Philfest moved to Norris ground floor due to cold weather

Christina Salter

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The environment was the biggest problem for the Students for Ecological and Environmental Development on Sunday.

Philfest, SEED’s annual benefit concert, was moved indoors from the Norris University Center’s East Lawn to the ground floor of Norris due to poor weather.

Despite the relocation, the bluegrass and jam band concert went on from 3:30 to 8 p.m. with performances by three bands.

Philfest is held in honor of former Northwestern student Phil Semmer, a SEED member and environmental activist who died in 2000 while studying abroad in Australia.Bluegrass-style bands are chosen each year because it was Semmer’s favorite style of music. The concert opened with student band Orkis, a bluegrass/funk band. Next up was co-headliner Family Groove Company, a Chicago-based four-piece band. The final performance was by Greensky Bluegrass with special guest Tim Carbone of Railroad Earth. Greensky Bluegrass, the Michigan-based band won the 2006 Telluride Bluegrass Festival competition.

The free event was sponsored using the Student Activities Fee, and SEED solicited donations from the audience. Proceeds will go to the Rocky Mountain Institute under Semmer’s name. RMI is an environmental think tank Semmer had hoped to work for in the future. Last year’s Philfest raised about $150 for RMI, though past years raised as much as $800, former SEED co-Chairwoman Rachel Patten said. Philfest will not count donations from this year until Monday.

Last year’s Philfest was held outside with big success, hosting crowds of about 200 throughout the five hours. Attendance was down this year, with about 50 people at the beginning of the event, but grew to about 80 by the time Greensky Bluegrass took the stage.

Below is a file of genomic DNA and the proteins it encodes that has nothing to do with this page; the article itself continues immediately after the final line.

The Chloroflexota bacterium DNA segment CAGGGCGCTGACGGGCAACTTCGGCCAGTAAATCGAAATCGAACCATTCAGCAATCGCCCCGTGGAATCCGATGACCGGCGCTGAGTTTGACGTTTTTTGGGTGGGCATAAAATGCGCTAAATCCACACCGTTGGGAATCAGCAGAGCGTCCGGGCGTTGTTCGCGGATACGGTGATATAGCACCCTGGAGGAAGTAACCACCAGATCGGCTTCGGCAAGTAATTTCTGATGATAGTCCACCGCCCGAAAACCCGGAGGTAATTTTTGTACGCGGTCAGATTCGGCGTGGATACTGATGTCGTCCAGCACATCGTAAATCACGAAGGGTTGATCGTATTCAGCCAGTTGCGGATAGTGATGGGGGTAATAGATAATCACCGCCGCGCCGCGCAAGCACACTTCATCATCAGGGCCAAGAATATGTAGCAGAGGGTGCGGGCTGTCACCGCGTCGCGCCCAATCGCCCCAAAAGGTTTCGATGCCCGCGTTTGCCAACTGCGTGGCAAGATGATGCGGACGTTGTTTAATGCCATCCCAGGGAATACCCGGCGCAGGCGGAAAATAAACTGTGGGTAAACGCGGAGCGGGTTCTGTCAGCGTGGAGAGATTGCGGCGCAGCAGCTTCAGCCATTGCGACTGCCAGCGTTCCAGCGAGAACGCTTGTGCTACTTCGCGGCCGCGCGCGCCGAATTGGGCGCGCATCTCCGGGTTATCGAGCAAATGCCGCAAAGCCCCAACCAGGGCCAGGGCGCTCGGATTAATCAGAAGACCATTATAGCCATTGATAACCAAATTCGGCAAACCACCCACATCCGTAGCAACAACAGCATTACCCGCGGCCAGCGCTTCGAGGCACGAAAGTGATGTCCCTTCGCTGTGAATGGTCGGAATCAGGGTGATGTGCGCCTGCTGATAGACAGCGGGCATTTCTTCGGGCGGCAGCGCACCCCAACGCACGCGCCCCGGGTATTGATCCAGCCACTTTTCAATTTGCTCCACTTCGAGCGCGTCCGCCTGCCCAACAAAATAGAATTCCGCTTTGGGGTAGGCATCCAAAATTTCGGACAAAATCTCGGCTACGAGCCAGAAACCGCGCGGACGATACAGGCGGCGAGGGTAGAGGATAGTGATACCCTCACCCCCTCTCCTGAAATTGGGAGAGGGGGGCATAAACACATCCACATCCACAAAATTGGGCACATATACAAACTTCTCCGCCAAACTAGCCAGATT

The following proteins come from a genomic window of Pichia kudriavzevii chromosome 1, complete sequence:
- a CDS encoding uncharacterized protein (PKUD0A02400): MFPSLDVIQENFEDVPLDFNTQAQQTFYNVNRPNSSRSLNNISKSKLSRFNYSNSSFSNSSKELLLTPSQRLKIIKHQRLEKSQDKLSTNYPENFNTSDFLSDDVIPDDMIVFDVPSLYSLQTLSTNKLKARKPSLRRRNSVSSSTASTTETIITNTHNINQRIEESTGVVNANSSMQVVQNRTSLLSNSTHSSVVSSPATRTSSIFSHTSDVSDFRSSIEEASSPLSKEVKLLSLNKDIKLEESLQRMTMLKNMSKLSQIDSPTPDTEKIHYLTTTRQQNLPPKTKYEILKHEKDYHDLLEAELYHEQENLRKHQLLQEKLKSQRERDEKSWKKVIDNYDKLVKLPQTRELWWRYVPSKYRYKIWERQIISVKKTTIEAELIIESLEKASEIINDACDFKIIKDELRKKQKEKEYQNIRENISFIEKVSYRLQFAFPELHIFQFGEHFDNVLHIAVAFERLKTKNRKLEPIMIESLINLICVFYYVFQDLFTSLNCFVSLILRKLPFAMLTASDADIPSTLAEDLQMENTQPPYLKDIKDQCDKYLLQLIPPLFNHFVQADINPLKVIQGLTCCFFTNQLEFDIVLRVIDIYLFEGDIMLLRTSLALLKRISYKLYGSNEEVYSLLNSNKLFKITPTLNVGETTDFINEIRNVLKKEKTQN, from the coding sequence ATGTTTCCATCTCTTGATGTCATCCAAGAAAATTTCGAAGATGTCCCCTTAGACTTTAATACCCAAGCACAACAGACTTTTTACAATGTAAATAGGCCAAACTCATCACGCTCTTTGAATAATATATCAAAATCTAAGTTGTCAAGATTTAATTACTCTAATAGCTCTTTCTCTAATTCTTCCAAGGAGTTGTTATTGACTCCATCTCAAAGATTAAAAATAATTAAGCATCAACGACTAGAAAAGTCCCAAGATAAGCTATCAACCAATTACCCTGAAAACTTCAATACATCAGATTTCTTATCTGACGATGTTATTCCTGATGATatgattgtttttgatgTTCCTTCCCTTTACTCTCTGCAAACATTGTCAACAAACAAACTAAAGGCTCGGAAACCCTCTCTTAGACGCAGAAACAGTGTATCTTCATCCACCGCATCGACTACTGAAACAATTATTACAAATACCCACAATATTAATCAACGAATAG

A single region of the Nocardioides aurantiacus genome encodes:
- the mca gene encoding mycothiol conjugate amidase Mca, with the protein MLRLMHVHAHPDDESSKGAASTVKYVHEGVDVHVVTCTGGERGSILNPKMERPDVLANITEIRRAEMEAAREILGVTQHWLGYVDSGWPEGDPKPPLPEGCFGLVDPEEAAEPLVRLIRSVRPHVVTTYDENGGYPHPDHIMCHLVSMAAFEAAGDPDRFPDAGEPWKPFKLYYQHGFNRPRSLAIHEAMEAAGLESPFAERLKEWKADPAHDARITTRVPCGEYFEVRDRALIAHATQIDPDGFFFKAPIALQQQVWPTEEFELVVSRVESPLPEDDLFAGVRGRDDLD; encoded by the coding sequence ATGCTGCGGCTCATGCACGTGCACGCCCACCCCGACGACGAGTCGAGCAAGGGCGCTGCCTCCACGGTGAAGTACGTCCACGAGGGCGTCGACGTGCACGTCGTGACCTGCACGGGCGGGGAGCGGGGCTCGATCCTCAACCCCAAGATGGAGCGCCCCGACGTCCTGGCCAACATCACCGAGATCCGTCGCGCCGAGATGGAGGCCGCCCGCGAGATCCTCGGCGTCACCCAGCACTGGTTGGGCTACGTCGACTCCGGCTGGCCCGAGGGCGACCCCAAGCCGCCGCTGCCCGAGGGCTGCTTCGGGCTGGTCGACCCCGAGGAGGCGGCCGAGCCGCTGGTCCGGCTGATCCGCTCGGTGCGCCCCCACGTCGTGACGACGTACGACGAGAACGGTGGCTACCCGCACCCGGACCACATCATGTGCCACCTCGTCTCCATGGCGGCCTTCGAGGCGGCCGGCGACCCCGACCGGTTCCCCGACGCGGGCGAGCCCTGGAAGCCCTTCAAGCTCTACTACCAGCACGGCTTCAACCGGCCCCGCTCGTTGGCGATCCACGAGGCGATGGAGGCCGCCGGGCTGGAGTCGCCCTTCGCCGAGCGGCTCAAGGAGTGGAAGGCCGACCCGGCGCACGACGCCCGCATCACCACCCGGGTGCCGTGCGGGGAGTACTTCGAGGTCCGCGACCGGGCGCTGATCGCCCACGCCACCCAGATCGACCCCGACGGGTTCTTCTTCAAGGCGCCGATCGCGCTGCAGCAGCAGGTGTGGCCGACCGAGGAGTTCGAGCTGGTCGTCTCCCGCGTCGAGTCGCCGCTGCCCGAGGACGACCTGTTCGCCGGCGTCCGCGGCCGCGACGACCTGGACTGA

SEED’s Philfest chairwoman, Stephanie Jarzemsky, said she was “really disappointed” the event had to be inside.

“This type of thing is much more fun when its outside,” the Weinberg junior said.

Jarzemsky said concertgoers are “definitely a different crowd than the usual at NU concerts.” This year’s audience included some NU students and many adults.

Annemarie Klaepel was one of a few people standing during the concert and dancing to the music. The Evanston resident said she is a fan of Family Groove Company and found out a little more about the cause behind Philfest once she came.

“It’s good music for a good cause,” Klaepel said. “I wish more people were here.”

Patten said many students missed out on the concert because of the indoor location. The SESP senior helped run Philfest last year and assisted this year. But despite the weather, Patten said she was excited about the event’s cause.

“I really think that if Phil were around, this is what he would have wanted,” Patten said. “Our goal is really to honor his memory and have a good time while we’re doing it.”